Usually, I try to do one blog post per section (Orchestral, Piano, etc.), at least for those that I do care about. This time unfortunately my day job is keeping me quite busy and I wasn’t able to listen to all albums shortlisted by Gramophone, so this will just be a “best of” of albums from some of the nominated albums from the different categories.
Note that this is the continuation from part I that I published last week, where I had a look at the “Concerto” category. Today I’ll cover “Choral”, “Instrumental”, and “Orchestral”.
I’m following the order that Gramophone uses in their Gramophone Awards shortlist special edition.
Let’s start with the Choral section, and two recent recordings of Bach’s masterpieces.
Bach: St John’s Passion – Philippe Herreweghe – Collegium Vocale Gent (Phi 2020)
I must admit I only learned about this release from the Gramophone awards issue, although it was already released in February. What a miss! I do have already a favourite recording of the St John passion, as performed by John Butt and the Dunedin Consort, I have praised Philippe Pierlot’s excellent reading here, I also have Herreweghe’s previous version from 2001, as well as versions from Suzuki, and Gardiner (the usual suspects for great baroque vocal works).
But this new release is truly outstanding, and could potentially become my favorite, a true 5 star recording.
Bach: St Matthew Passion – Masaaki Suzuki – Bach Collegium Japan (BIS 2020)
So, after the “smaller” passion, there’s also a new release of the majestic St Matthew Passion. I’ve already written about some other fantastic versions (again by the usual bunch of John Butt, one of my 25 Essential Classical Music albums, and the recent recording of John Eliot Gardiner that I was able to attend live), so it wasn’t obvious that I needed yet another version on top of the 7 or 8 others I have in my local library. But I bought it anyhow, given the recommendations by Gramophone, unfortunately without listening to it beforehand.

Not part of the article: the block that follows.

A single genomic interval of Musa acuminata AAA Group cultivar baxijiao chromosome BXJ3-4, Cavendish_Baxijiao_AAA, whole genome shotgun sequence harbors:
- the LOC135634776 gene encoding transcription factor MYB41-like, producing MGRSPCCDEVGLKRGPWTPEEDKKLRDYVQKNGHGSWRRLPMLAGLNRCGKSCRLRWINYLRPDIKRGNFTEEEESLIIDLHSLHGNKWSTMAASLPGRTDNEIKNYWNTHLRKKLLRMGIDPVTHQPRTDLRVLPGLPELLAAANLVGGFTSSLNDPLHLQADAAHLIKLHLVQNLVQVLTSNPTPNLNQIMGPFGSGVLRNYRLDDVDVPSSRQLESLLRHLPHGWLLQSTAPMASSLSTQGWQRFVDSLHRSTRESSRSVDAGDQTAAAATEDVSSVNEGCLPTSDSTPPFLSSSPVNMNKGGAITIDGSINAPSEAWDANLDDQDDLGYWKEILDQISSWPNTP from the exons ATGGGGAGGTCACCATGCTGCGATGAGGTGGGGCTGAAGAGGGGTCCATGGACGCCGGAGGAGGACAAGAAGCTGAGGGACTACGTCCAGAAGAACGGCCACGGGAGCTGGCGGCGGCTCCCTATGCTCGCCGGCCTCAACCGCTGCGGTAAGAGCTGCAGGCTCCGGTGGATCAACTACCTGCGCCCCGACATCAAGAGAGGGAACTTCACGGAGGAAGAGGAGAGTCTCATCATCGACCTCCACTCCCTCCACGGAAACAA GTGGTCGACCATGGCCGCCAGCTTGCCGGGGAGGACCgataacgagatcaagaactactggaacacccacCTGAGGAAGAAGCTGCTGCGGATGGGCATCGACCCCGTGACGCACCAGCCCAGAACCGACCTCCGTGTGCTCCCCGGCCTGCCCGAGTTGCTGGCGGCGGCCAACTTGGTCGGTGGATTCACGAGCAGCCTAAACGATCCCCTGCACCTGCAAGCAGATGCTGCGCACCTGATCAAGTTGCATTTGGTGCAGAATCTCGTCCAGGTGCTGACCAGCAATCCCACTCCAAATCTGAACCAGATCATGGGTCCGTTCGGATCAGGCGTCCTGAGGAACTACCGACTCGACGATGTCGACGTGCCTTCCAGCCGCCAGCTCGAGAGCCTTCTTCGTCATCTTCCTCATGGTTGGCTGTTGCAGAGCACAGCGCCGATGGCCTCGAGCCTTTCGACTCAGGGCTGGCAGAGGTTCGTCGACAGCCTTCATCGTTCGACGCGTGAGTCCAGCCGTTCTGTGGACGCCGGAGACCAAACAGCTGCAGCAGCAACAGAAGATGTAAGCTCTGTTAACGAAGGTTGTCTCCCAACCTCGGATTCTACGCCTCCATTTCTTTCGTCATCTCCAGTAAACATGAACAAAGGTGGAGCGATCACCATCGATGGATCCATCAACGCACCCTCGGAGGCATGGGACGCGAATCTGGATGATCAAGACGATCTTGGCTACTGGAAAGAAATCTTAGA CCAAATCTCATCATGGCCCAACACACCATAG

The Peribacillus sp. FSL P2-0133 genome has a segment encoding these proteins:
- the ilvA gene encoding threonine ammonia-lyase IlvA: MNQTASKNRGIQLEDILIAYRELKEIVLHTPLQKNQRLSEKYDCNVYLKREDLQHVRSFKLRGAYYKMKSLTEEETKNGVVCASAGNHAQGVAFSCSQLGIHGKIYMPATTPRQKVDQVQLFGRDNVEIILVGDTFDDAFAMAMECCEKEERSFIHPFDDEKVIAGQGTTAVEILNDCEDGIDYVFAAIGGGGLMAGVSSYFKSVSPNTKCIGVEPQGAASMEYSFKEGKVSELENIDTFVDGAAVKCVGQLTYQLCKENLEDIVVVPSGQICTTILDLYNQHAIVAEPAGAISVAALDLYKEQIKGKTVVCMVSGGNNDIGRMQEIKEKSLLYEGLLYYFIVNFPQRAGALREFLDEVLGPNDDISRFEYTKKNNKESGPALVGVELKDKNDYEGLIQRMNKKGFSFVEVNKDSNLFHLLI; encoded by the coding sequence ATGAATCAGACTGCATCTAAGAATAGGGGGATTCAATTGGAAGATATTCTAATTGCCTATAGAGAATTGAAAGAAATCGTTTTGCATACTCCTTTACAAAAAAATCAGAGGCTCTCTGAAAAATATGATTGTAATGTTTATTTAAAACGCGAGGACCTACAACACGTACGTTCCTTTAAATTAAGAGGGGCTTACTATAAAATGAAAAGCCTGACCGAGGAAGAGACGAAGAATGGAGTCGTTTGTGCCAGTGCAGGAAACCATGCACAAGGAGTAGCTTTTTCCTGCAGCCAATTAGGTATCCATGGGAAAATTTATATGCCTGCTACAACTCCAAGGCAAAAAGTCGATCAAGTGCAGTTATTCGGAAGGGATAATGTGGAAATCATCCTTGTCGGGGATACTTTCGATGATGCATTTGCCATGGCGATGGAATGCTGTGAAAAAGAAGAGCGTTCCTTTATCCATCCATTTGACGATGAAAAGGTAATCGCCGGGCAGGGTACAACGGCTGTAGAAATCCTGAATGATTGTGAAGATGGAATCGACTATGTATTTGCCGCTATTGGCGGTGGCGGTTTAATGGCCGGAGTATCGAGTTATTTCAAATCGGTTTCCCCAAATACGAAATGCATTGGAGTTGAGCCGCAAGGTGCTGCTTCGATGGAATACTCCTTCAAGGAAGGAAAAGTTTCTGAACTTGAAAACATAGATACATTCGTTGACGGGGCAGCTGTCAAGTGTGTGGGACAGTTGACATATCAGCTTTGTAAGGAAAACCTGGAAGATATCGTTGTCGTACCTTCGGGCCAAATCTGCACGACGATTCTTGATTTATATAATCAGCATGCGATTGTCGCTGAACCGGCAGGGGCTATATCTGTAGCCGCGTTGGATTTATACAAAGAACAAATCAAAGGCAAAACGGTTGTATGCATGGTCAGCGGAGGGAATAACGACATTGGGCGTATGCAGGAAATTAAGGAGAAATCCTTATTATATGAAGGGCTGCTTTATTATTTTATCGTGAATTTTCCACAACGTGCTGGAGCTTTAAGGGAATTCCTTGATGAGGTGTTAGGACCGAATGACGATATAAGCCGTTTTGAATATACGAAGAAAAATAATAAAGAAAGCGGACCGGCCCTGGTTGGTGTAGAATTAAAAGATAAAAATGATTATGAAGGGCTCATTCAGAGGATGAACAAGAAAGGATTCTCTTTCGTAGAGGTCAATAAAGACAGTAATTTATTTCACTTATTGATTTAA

Don’t get me wrong, this is brilliantly performed, with excellent soloists. So why am just a bit hesitant about it? A simple fact, Suzuki starts the opening chorus “Kommt, Ihr Töchter” is just significantly slower (8:20 compared to John Butt’s 6:38), and it startles me a bit every time. It makes it even more powerful, but it just loses a tiny bit of drive. Check it out before you buy, but it clearly is among the very top performances out there.
Buxtehude: Membra Jesu Nostri – Philippe Ricercar Cosort (Mirare 2019)
I don’t know why this ended up being reviewed by Gramophone only in 2020, you’ll find my 4 star review of March 2019 here.
I really liked the album, and while I still would pick Bach over Buxtehude anytime, Buxtehude’s early baroque is growing on me. It is very much worth discovering.
Beethoven: Complete Piano Sonatas – Igor Levit (Sony 2019)
The more I discover Levit’s Beethoven cycle, the more I’m impressed. You’ll find my 5 star review here, but in the meantime I’ve again had the pleasure seeing Levit perform a part of the cycle live at the 2020 Lucerne festival (he played the Pathétique and Tempest among others), and have tickets for a live performance of the Hammerklavier that I’m very much looking forward to.
By the way, if you speak German, Levit has done a fantastic podcast, produced by German public radio, where he discusses in-depth every single sonata. Highly recommended.
Brahms: The Final Piano Pieces -Stephen Hough (Hyperion 2020)
Another album that I fully agree with, as reviewed here (5 stars). This album is all the way up there for me with Volodos and Perahia. Very much worth having.
Tchaikovsky: Symphony No. 6 – Kiril Petrenko (BPO’s own label, 2020)
Again, an album I already reviewed in 2019 and loved it (5 stars).
In fact, it is the one recording that made me reconsider whether I actually like Tchaikovsky (I’m still on the fence, but getting there).
Very much recommended.
What do you think? I’d love to hear your thoughts on the selection this year.
If you want to buy any of these albums (which I highly recommend you do), you can find the albums here (Qobuz & Hyperion):